Ten 'til Noon (2006) / Thriller
MPAA Rated: Not rated, but would be R for sexuality, nudity, violence, and language
Running Time: 83 min.
Cast: Rick D. Wasserman, Rayne Guest, George Williams, Jenya Lano, Thomas Kopache, Alfonso Freeman, Jason Hamer, Daniel Hagen, Dylan Kussman, Jennifer Hill, Daniel Nathan Spector, Paul J. Alessi, Erin Stutland
Director: Scott Storm
Screenplay: Paul Osborne
Although similar to other comic thrillers to come out in the Tarantino era of crime fiction, Ten 'til Noon succeeds by being entertaining and clever enough to merit viewing, even if it does constantly remind you of other films you've seen in recent years. While it does have a different narrative structure than other films -- replaying the same ten minute period from the standpoint of ten different characters -- the fact that it has a fragmented, non-linear structure is nothing new. Pulp Fiction, Memento, Amores Perros, and others paved the way for this new era of finding a structure gimmick to tell an old-fashioned crime story. If you're going to lift ideas, at least the team of director Scott Storm and screenwriter Paul Osborne have lifted from the best, and the fact that they are able to find a new wrinkle in the increasingly-crowded mini-genre (some have dubbed it "neo-noir") and succeed in delivering humor, intrigue and intelligence is worthy of praise and a viewing for those who thoroughly enjoy the previously mentioned films.
The ten-minute span, as you can guess from the film's title, takes place from 11:50am until noon, where a series of shifty alliances leads up to the hit placed on a wealthy businessman named Larry Taylor (Wasserman). Larry is rudely awoken by two hit men, Mr. Jay (Freeman, Morgan's real-life son) and Miss Milch (Lano, Ghost Rock), who proceed to tell him of his upcoming death at the stroke of noon, but also that his philandering wife is having an affair and may have something to do with it. Noon does arrive (as well as death), and the story turns back the clock to 11:50 again, this time from the point of view of Larry's wife, Becky (Guest, Night of the Chupacabra), in a motel room engaging in coital activities with an aspiring young actor. As each ten-minute segment passes, we meet another character involved in setting up the hit on Larry Taylor, with each segment revealing a new piece of an intricate puzzle, placing that which we think we know from the get-go in doubt.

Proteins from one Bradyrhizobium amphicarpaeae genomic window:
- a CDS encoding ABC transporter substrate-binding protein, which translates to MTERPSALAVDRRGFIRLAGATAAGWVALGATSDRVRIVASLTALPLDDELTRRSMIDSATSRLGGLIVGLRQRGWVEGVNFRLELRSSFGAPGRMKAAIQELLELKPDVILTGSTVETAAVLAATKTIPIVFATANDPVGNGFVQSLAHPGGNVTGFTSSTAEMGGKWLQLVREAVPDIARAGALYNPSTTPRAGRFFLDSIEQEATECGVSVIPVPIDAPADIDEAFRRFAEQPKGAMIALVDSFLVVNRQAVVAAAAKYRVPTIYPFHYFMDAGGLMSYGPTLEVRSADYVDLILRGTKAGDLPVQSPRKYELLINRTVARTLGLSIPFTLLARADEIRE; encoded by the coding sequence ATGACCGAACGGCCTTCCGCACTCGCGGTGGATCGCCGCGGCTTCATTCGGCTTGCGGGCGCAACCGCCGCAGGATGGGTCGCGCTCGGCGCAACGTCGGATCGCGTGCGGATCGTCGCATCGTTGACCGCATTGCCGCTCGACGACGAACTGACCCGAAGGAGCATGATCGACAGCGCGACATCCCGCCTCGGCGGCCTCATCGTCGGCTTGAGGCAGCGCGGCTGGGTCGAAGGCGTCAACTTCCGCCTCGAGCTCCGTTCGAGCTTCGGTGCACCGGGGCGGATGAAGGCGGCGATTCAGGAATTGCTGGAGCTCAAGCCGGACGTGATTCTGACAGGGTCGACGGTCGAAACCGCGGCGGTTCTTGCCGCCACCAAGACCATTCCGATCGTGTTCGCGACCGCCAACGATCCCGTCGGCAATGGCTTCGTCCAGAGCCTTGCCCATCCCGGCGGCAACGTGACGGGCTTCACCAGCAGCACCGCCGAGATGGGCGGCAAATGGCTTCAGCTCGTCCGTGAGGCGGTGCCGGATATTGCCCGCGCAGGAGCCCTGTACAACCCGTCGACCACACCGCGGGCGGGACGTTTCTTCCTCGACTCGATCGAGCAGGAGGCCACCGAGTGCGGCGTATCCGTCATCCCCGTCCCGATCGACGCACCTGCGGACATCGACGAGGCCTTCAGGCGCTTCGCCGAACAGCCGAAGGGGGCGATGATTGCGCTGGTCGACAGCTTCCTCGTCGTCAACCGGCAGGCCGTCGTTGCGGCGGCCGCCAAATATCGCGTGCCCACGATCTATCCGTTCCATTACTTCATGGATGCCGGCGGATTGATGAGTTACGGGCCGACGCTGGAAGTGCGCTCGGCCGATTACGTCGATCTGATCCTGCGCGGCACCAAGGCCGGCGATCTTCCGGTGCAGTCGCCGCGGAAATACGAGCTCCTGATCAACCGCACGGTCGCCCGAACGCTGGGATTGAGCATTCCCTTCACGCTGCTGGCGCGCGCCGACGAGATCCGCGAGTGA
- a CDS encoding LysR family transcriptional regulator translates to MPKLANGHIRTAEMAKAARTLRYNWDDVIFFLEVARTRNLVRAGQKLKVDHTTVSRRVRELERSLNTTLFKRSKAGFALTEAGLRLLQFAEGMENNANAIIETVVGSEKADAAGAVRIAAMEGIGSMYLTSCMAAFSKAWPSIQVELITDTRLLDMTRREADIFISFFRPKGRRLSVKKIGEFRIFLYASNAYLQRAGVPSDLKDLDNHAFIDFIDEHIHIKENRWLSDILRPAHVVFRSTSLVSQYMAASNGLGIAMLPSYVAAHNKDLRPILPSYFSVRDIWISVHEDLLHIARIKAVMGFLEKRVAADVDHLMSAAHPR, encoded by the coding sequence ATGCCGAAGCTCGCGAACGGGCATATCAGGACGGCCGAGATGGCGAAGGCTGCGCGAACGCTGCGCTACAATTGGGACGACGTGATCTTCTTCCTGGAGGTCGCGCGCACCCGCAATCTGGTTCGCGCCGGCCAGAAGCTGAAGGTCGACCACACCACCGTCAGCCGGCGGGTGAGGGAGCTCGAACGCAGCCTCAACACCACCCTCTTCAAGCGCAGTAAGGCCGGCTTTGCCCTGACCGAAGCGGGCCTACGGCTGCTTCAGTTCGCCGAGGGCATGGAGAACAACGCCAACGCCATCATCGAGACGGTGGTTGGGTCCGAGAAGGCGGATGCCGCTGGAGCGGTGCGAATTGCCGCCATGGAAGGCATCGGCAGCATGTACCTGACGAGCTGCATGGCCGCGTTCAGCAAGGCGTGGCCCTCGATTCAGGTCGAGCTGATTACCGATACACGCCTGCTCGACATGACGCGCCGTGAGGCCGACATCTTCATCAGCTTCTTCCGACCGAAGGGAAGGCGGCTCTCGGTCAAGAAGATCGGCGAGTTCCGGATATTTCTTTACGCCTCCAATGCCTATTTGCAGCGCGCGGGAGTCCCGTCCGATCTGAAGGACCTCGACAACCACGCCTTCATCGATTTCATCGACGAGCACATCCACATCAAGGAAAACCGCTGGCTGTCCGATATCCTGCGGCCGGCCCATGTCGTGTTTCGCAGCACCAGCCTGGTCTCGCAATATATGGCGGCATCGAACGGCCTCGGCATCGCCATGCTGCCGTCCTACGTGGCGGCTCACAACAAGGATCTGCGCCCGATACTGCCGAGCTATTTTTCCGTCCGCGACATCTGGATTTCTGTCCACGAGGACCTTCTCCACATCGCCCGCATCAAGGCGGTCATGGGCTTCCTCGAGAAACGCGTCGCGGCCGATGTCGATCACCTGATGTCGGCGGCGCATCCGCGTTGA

I should point out to those that are interested in Ten 'til Noon that it is a low budget, independent feature, not exactly blessed with the finest actors in the industry (although solid performances do emerge), the best cinematography (a mostly grainy affair), or the catchiest soundtrack (Joe Kraemer's score is still spot-on). It does overcome the lack of resources through a clever script by Osborne, who does manage to keep the twists and turns coming often enough for us to not lose patience, and also to inject humor, personality and panache to the characters, making them interesting to watch on their own. Even if we've heard certain conversations before, each little twist adds a new level of nuance to phone conversations we've heard the other side to, as some characters reveal they are more than what they initially appear to be from first introductions.
Of course, all would still be for naught if director Scott Storm weren't completely in tune with the writing, and quite meticulous in making sure that events play out in real-time with conversations happening at precise moments in the timeline. I didn't sit with a stopwatch to make sure that certain phone calls are placed, or events happened right on the nose, but it sure seems that way as you watch it. It helps that Storm also serves as the film's co-editor, assuring the avoidance of certain annoyance if events were not completely in synch from a time standpoint. Storm also works well with the ensemble of actors, getting each of them to set the proper tongue-in-cheek tone necessary to make each scene entertaining and edgy, with a good sense of style. Like many independent thrillers, the results could have easily come off as too stiff, but credit Storm for constantly keeping everything moving briskly enough to not dwell on confusing plot angles or actors that don't quite nail down their parts from an emoting standpoint.
It's a bit of a shame that Ten 'til Noon isn't a major Hollywood release, as it could be a very good entry in the neo-noir genre with a higher budget and better actors in certain key roles. As it stands, it is certainly entertaining enough to be worthwhile for people who enjoy the hit man banter of Tarantino or the twisty narrative structure of Christopher Nolan. Despite its limited scope, it's still a fun little thriller, with enough good characterizations and clever turns of events to keep even the most savvy genre fans entertained for the duration.
One last note for those who decide to watch it: be sure to partially stick through the end credits for a funny epilogue to the story.
©2007 Vince Leo